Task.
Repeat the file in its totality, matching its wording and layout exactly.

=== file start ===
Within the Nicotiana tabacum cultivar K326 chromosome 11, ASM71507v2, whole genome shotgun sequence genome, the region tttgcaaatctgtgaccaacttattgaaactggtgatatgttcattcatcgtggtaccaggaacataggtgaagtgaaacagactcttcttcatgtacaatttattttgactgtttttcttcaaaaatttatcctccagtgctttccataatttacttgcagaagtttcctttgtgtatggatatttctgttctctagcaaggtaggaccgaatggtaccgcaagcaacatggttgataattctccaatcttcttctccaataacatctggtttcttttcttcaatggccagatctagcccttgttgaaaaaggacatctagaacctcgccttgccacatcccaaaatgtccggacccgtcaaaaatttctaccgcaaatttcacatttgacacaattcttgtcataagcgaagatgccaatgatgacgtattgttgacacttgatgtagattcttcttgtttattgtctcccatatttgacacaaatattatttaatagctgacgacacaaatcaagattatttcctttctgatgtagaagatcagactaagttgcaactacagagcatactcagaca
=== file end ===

Within the Nicotiana tabacum cultivar K326 chromosome 11, ASM71507v2, whole genome shotgun sequence genome, the region tttgcaaatctgtgaccaacttattgaaactggtgatatgttcattcatcgtggtaccaggaacataggtgaagtgaaacagactcttcttcatgtacaatttattttgactgtttttcttcaaaaatttatcctccagtgctttccataatttacttgcagaagtttcctttgtgtatggatatttctgttctctagcaaggtaggaccgaatggtaccgcaagcaacatggttgataattctccaatcttcttctccaataacatctggtttcttttcttcaatggccagatctagcccttgttgaaaaaggacatctagaacctcgccttgccacatcccaaaatgtccggacccgtcaaaaatttctaccgcaaatttcacatttgacacaattcttgtcataagcgaagatgccaatgatgacgtattgttgacacttgatgtagattcttcttgtttattgtctcccatatttgacacaaatattatttaatagctgacgacacaaatcaagattatttcctttctgatgtagaagatcagactaagttgcaactacagagcatactcagaca